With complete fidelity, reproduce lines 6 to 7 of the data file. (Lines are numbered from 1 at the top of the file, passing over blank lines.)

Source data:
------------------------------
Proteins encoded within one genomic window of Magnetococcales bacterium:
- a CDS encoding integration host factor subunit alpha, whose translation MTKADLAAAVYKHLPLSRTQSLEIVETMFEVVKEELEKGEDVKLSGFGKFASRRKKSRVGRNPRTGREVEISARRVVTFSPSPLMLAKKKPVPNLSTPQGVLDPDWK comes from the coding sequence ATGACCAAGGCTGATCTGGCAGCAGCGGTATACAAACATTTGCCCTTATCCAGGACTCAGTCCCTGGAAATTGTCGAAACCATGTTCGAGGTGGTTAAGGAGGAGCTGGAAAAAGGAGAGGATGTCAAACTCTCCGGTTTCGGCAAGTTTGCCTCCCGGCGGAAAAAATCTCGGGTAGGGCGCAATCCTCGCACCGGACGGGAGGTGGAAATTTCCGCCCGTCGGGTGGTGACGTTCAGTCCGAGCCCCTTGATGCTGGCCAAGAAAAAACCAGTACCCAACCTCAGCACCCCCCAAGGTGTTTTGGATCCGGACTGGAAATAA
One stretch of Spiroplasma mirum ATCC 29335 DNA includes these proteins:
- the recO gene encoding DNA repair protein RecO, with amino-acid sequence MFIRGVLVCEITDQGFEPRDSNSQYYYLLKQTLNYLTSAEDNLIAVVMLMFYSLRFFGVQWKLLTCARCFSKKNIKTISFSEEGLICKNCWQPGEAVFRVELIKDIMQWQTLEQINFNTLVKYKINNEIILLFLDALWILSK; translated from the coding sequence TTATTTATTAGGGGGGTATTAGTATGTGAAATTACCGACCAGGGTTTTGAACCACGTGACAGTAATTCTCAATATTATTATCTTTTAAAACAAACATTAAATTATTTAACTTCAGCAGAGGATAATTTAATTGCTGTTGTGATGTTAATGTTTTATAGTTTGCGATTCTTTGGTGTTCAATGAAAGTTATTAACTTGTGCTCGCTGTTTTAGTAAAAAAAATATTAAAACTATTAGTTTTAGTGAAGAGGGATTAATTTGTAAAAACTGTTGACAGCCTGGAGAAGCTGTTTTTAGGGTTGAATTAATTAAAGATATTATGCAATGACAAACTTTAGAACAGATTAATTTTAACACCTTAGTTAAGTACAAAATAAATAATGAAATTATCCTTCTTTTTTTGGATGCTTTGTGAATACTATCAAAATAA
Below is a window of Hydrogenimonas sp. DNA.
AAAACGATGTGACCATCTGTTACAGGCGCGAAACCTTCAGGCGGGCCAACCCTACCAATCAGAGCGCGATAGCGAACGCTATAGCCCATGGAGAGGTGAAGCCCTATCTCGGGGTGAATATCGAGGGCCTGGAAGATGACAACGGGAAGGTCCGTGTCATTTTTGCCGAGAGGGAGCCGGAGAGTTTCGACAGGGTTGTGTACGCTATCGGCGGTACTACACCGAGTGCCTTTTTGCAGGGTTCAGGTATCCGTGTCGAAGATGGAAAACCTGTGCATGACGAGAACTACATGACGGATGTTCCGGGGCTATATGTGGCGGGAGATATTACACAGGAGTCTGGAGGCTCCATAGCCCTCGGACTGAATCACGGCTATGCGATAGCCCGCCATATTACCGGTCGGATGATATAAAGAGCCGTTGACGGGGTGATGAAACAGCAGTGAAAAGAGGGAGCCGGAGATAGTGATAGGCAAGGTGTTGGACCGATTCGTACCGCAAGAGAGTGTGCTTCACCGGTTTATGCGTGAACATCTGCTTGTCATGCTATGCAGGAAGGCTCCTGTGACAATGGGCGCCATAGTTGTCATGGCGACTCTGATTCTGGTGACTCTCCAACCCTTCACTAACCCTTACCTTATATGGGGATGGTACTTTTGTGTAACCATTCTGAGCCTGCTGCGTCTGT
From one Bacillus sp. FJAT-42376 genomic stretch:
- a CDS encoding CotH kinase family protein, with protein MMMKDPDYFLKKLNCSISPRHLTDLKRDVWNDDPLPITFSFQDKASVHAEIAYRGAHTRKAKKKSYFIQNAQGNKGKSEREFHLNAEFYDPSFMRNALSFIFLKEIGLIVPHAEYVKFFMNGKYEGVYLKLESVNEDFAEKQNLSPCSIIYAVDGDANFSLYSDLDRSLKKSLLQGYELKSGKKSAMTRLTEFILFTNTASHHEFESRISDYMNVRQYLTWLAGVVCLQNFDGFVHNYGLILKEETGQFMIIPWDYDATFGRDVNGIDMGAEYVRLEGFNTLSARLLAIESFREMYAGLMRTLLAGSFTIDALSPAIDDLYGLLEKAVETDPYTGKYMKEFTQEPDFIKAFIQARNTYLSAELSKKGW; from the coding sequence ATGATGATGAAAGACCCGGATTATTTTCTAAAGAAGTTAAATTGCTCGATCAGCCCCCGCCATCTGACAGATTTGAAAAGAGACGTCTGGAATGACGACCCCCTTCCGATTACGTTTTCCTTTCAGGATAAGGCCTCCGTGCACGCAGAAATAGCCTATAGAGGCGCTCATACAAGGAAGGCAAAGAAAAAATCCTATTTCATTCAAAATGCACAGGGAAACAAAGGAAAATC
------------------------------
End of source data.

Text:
AAAACGATGTGACCATCTGTTACAGGCGCGAAACCTTCAGGCGGGCCAACCCTACCAATCAGAGCGCGATAGCGAACGCTATAGCCCATGGAGAGGTGAAGCCCTATCTCGGGGTGAATATCGAGGGCCTGGAAGATGACAACGGGAAGGTCCGTGTCATTTTTGCCGAGAGGGAGCCGGAGAGTTTCGACAGGGTTGTGTACGCTATCGGCGGTACTACACCGAGTGCCTTTTTGCAGGGTTCAGGTATCCGTGTCGAAGATGGAAAACCTGTGCATGACGAGAACTACATGACGGATGTTCCGGGGCTATATGTGGCGGGAGATATTACACAGGAGTCTGGAGGCTCCATAGCCCTCGGACTGAATCACGGCTATGCGATAGCCCGCCATATTACCGGTCGGATGATATAAAGAGCCGTTGACGGGGTGATGAAACAGCAGTGAAAAGAGGGAGCCGGAGATAGTGATAGGCAAGGTGTTGGACCGATTCGTACCGCAAGAGAGTGTGCTTCACCGGTTTATGCGTGAACATCTGCTTGTCATGCTATGCAGGAAGGCTCCTGTGACAATGGGCGCCATAGTTGTCATGGCGACTCTGATTCTGGTGACTCTCCAACCCTTCACTAACCCTTACCTTATATGGGGATGGTACTTTTGTGTAACCATTCTGAGCCTGCTGCGTCTGT
From one Bacillus sp. FJAT-42376 genomic stretch: